Stillingia.—The hoarse, husky voice will require stillingia; the tincture may be used, but the stillingia liniment, I think, gives the better results. One drop on sugar every one, two, or three hours.
Calcium Sulphide.—Where the expectoration is of a muco-purulent character, calcium sulphide, second trituration, will be found to give goad results.
When there is great irritability, causing a hard cough, with loss of sleep, a quarter of a grain of codein should be given till the irritability subsides.
It seems almost superfluous to say, the patient must rest the voice while undergoing the treatment. Local measures are very important, and consist of gargles, sprays, and packs to the throat. Where the tissues of the pharynx are involved and show the same dusky hue as the larynx, a gargle of hamamelis will be found useful. If ulceration be present, listerine is beneficial used in the same way.
The most successful local treatment, however, is that obtained by the use of the spray. The small hand-spray atomizer may be used, though better results follow the use of the steam or compressed-air atomizer. The remedies used will be selected with reference to the condition of the part affected, and will be sedative, stimulant, narcotic, tonic, and astringent. Where there is irritation with dryness, and a tenacious secretion of viscid mucus, an infusion of lobelia will be found beneficial. When there is an irritable cough, preventing rest, vinegar of opium and lobelia is a useful spray. If the tissues are lax, and a tonic is needed, hydrastis may be used, or an astringent solution of tannic acid, alum, or an infusion of red-oak bark or yellow root, as used by the early Eclectics. For ulceration, potassium or iodin may enter the mixture. The physician has a large field of remedies from which to select, and if he be careful as to the condition of the larynx, he can select the remedy with a great deal of confidence.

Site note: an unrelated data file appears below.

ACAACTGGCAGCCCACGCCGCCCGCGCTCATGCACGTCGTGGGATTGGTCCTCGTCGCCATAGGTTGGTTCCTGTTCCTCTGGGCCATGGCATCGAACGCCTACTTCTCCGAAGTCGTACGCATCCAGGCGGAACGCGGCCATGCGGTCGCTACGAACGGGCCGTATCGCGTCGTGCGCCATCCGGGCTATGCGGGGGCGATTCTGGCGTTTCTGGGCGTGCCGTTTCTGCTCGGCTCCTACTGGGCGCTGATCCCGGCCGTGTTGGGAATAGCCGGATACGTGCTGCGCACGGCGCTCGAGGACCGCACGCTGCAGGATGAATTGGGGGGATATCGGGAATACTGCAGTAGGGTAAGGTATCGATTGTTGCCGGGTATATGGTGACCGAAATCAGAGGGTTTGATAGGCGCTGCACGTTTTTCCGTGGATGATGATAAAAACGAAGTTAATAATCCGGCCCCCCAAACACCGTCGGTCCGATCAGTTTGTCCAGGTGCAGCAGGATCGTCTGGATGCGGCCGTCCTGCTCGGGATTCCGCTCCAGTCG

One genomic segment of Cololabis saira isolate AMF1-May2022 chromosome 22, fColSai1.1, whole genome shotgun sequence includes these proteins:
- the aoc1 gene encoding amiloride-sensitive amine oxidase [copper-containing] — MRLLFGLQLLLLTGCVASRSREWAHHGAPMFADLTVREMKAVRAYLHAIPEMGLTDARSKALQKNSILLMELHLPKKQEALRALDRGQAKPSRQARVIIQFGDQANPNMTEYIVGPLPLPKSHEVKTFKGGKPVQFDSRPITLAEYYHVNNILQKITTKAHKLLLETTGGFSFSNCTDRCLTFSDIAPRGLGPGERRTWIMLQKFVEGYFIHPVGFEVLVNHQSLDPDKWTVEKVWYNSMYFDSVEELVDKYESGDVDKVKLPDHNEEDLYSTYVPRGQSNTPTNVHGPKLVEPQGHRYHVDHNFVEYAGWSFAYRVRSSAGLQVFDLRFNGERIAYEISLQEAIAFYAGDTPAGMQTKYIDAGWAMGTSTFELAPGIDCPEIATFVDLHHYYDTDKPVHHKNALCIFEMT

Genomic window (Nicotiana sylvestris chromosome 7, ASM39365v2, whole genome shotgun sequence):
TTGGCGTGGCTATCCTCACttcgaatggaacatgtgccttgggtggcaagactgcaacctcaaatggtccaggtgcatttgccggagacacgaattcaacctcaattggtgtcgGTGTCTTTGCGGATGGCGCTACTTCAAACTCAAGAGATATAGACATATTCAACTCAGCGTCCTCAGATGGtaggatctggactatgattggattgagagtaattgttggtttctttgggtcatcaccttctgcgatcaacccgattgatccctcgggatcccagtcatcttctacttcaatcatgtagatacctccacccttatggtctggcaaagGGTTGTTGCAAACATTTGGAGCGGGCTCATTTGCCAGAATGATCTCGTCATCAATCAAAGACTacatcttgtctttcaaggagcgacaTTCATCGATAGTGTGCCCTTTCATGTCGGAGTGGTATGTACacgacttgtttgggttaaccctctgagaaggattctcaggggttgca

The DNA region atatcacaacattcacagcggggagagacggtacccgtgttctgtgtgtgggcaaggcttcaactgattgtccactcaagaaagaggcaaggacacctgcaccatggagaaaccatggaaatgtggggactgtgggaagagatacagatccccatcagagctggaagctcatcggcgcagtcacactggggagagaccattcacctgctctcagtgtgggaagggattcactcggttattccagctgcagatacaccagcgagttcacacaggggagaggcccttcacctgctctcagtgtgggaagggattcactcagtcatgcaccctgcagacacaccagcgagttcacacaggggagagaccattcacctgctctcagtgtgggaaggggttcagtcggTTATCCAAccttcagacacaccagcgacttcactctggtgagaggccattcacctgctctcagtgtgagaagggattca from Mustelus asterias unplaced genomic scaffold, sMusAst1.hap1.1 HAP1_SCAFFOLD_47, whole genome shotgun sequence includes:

The cold pack at night, with a dry binder pinned snugly around the throat, followed by flushing the throat and chest with cold water in the morning, will do much to prevent taking cold.
A change of climate is nearly always beneficial; an ocean voyage or residence in the pine woods for a few weeks, often accomplishes wonders. Smoking and the use of alcoholic liquors are to be positively forbidden.
The Eclectic Practice of Medicine, 1907, was written by Rolla L. Thomas, M. S., M. D.